Mr Mintjens’s lecture focusses on the cultural aspects of the World Cup. Drawing on his personal experiences in Africa, he reflects on the witchcraft and on the obstacles that have so far prevented an African nation from winning the game’s biggest prize. Mr Mintjens also touches upon the World Cup qualifying games in the most remote parts of the world. He discusses the significance of the World Cup in history, and how it has helped shape sports folklore over the years. It is an event that has caused warring factions to drop their weapons and has triggered minor wars between nations. It is also an event that has sent poets, novelists, film directors, historians and anthropologists into studies mankind itself.
The road to the World Cup is a long and arduous one. Mr Mintjens discusses why the same countries almost always seem to qualify and do well in the World Cup. He illustrates what sorts of conditions Didier Drogba and Yaya Toure played in before they “made it big”. He tells the stories of World Cup folklore, from Diego Maradona’s “Hand of God” goal to what really happened to the 1966 North Korean football team. Mr Mintjens also looks at how a country’s style of play reflects its national psyche, looking at the English, German and Latin styles.
Ronny Mintjens hails from Belgium and is a linguist, an avid traveller and a passionate football coach. He initially went to work in Swaziland for two years, then stayed for six, before moving to the coast of East Africa. He stayed in Dar Es Salaam, Tanzania, for over eight years, teaching languages and playing for the biggest football club in the land. As a coach, he worked with the two best-supported clubs in a country of over forty million football fanatics and, after he started Tanzania’s first ever youth football academy, he received an invitation from the Tanzanian Football Association to coach the national youth team also. His youth academy, called “The Future”, has featured on FIFA’s Futbol Mundial TV show as well as on DSTV’s “African Sporting Heroes” series.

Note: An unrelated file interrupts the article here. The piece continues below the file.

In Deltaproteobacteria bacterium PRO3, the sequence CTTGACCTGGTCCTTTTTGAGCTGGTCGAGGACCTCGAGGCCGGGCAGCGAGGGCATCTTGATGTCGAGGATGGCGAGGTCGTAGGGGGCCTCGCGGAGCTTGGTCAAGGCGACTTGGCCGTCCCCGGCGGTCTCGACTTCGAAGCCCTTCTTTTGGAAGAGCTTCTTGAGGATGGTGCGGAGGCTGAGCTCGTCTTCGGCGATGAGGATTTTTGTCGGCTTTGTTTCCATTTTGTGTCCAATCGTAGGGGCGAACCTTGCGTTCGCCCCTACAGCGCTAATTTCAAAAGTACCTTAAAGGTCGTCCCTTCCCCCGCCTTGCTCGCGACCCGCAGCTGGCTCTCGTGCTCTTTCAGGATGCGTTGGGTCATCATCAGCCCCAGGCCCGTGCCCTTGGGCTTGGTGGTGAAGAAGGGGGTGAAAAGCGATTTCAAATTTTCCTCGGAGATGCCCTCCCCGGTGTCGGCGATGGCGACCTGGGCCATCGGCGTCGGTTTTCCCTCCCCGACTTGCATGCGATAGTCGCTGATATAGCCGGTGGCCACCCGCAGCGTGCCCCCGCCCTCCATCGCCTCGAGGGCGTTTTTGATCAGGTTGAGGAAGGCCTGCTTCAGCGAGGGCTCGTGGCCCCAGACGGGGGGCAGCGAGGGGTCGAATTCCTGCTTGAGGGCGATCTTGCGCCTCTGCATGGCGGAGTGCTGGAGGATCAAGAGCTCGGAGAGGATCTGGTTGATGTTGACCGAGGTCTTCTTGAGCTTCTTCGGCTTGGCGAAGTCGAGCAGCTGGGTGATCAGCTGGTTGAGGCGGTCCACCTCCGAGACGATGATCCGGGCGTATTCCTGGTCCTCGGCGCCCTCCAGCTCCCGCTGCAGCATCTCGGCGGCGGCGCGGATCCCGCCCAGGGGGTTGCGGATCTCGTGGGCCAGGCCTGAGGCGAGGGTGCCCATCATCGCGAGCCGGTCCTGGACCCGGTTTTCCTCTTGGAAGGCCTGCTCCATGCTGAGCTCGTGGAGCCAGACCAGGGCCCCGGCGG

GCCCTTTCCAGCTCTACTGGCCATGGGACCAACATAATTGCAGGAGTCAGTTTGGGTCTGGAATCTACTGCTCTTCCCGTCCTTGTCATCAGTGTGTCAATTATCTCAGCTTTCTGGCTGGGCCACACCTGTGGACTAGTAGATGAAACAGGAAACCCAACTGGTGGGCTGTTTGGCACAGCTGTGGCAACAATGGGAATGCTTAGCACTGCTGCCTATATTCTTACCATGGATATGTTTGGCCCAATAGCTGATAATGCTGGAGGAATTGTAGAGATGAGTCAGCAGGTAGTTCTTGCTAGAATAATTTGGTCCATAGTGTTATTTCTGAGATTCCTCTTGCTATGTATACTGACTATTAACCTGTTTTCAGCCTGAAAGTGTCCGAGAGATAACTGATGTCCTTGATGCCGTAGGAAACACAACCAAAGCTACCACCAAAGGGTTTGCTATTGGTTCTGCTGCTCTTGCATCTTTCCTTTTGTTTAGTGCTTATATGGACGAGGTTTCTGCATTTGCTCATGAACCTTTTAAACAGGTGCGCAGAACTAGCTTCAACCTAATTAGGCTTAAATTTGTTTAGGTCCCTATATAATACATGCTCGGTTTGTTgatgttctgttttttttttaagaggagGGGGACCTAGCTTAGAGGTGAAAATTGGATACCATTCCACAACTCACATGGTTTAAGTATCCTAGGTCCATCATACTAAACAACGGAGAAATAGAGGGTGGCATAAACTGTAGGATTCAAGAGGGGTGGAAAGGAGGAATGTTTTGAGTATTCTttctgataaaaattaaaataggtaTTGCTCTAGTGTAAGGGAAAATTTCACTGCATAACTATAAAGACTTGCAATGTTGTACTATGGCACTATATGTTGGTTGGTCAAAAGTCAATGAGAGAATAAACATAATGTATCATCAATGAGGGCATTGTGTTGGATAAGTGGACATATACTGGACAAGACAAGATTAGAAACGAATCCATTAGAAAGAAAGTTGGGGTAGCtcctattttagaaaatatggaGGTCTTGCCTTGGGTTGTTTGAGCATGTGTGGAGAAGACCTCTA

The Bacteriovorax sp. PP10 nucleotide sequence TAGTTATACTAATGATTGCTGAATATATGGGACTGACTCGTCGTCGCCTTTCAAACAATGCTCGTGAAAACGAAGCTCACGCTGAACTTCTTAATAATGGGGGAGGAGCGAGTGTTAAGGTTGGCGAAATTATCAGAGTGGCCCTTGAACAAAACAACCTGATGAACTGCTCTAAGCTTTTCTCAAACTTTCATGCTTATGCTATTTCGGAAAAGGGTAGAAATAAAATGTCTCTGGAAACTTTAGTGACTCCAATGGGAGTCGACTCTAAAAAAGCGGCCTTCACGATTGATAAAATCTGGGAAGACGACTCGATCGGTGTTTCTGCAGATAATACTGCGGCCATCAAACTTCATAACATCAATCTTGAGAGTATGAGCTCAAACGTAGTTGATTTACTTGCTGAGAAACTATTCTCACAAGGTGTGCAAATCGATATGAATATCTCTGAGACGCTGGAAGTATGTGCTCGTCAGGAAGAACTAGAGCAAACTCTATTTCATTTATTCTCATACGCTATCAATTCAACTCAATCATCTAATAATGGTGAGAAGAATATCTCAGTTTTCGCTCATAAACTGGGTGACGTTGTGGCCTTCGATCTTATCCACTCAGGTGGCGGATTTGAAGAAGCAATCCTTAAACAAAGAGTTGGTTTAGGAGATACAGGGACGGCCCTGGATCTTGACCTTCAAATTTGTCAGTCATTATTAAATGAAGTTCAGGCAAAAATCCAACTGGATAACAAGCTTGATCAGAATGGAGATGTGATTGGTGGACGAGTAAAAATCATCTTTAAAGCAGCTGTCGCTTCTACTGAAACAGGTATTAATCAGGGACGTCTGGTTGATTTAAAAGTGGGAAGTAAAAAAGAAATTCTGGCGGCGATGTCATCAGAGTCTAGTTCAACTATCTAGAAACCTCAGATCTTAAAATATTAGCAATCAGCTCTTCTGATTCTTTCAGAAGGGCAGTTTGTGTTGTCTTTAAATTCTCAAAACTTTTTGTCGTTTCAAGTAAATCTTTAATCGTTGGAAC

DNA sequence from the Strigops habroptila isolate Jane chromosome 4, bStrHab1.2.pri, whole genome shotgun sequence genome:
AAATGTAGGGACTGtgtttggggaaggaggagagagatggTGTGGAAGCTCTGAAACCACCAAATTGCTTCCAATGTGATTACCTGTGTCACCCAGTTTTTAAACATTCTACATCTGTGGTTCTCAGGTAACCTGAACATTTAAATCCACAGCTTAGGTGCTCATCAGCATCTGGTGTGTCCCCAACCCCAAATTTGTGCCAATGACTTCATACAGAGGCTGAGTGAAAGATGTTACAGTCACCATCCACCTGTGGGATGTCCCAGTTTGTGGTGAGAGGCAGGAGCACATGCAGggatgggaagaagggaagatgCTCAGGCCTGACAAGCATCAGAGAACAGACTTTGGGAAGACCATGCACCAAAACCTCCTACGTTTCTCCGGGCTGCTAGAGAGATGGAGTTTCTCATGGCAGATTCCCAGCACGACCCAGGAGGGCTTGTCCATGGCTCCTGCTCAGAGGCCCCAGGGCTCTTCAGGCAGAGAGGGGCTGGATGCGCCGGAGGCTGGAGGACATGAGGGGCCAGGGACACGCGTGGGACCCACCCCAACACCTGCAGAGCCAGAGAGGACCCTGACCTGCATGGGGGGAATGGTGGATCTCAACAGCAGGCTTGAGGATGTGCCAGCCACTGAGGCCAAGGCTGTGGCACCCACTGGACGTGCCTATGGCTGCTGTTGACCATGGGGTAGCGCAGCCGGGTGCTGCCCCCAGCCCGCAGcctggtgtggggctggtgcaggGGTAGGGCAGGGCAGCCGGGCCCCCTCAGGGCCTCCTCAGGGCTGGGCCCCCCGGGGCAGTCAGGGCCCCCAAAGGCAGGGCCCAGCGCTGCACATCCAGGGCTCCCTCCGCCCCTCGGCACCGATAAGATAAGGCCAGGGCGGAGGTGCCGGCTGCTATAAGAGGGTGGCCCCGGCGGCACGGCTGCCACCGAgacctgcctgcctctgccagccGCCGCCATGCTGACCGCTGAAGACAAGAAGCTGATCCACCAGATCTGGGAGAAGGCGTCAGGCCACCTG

Subsequently, he coached the national youth team of Qatar in the Persian Gulf. Seven years ago, he moved to Hong Kong where he is a KNVB-accredited football coach and coaching instructor and regularly trains young coaches in Hong Kong, China, Cambodia and other nearby countries. His interest in intercultural understanding now takes him regularly to North Korea. He has visited some 100 nations and has played football at the national level in three different countries and on two different continents. He is the author of More than a Game, an autobiographical novel based on his African odyssey, and A Journey through North Korea. Mr Mintjens speaks regularly around Asia on Africa and football.
Members and their guests are most welcome to attend this event, which is HK$150 for Members and HK$200 for guests and others.
The Royal Geographical Society - Hong Kong wishes to express its thanks to KPMG for its generous assistance with this lecture